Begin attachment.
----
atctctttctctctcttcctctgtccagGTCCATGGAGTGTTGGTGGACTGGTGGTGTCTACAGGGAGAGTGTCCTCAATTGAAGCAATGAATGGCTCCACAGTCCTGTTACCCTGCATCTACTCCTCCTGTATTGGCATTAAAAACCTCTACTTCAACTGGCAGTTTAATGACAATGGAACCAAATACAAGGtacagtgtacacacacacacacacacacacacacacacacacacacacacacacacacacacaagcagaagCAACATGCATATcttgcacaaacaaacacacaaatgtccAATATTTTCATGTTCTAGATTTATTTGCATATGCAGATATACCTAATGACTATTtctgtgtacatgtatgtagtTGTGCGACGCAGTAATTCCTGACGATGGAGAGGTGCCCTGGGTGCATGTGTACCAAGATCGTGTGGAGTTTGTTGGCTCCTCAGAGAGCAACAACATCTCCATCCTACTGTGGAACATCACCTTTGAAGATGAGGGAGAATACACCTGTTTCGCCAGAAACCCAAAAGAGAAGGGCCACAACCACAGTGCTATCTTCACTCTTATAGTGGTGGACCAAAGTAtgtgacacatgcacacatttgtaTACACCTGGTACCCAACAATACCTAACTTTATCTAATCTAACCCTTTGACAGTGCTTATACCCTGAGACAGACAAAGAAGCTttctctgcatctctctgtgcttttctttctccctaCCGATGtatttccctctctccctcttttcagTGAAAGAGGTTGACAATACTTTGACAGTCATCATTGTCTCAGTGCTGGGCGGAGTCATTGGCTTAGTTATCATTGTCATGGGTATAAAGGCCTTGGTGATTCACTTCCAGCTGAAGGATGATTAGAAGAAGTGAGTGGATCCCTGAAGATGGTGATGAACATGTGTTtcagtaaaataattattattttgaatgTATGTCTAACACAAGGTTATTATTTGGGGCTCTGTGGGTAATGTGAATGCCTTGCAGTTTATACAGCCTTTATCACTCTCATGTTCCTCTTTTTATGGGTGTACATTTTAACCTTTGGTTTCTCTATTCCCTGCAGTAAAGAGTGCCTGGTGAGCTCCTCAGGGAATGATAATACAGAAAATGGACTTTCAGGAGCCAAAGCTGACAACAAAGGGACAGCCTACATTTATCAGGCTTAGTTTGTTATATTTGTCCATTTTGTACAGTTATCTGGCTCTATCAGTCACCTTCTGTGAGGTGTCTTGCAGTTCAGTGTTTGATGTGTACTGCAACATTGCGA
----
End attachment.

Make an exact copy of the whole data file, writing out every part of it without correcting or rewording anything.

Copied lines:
atctctttctctctcttcctctgtccagGTCCATGGAGTGTTGGTGGACTGGTGGTGTCTACAGGGAGAGTGTCCTCAATTGAAGCAATGAATGGCTCCACAGTCCTGTTACCCTGCATCTACTCCTCCTGTATTGGCATTAAAAACCTCTACTTCAACTGGCAGTTTAATGACAATGGAACCAAATACAAGGtacagtgtacacacacacacacacacacacacacacacacacacacacacacacacacacacaagcagaagCAACATGCATATcttgcacaaacaaacacacaaatgtccAATATTTTCATGTTCTAGATTTATTTGCATATGCAGATATACCTAATGACTATTtctgtgtacatgtatgtagtTGTGCGACGCAGTAATTCCTGACGATGGAGAGGTGCCCTGGGTGCATGTGTACCAAGATCGTGTGGAGTTTGTTGGCTCCTCAGAGAGCAACAACATCTCCATCCTACTGTGGAACATCACCTTTGAAGATGAGGGAGAATACACCTGTTTCGCCAGAAACCCAAAAGAGAAGGGCCACAACCACAGTGCTATCTTCACTCTTATAGTGGTGGACCAAAGTAtgtgacacatgcacacatttgtaTACACCTGGTACCCAACAATACCTAACTTTATCTAATCTAACCCTTTGACAGTGCTTATACCCTGAGACAGACAAAGAAGCTttctctgcatctctctgtgcttttctttctccctaCCGATGtatttccctctctccctcttttcagTGAAAGAGGTTGACAATACTTTGACAGTCATCATTGTCTCAGTGCTGGGCGGAGTCATTGGCTTAGTTATCATTGTCATGGGTATAAAGGCCTTGGTGATTCACTTCCAGCTGAAGGATGATTAGAAGAAGTGAGTGGATCCCTGAAGATGGTGATGAACATGTGTTtcagtaaaataattattattttgaatgTATGTCTAACACAAGGTTATTATTTGGGGCTCTGTGGGTAATGTGAATGCCTTGCAGTTTATACAGCCTTTATCACTCTCATGTTCCTCTTTTTATGGGTGTACATTTTAACCTTTGGTTTCTCTATTCCCTGCAGTAAAGAGTGCCTGGTGAGCTCCTCAGGGAATGATAATACAGAAAATGGACTTTCAGGAGCCAAAGCTGACAACAAAGGGACAGCCTACATTTATCAGGCTTAGTTTGTTATATTTGTCCATTTTGTACAGTTATCTGGCTCTATCAGTCACCTTCTGTGAGGTGTCTTGCAGTTCAGTGTTTGATGTGTACTGCAACATTGCGA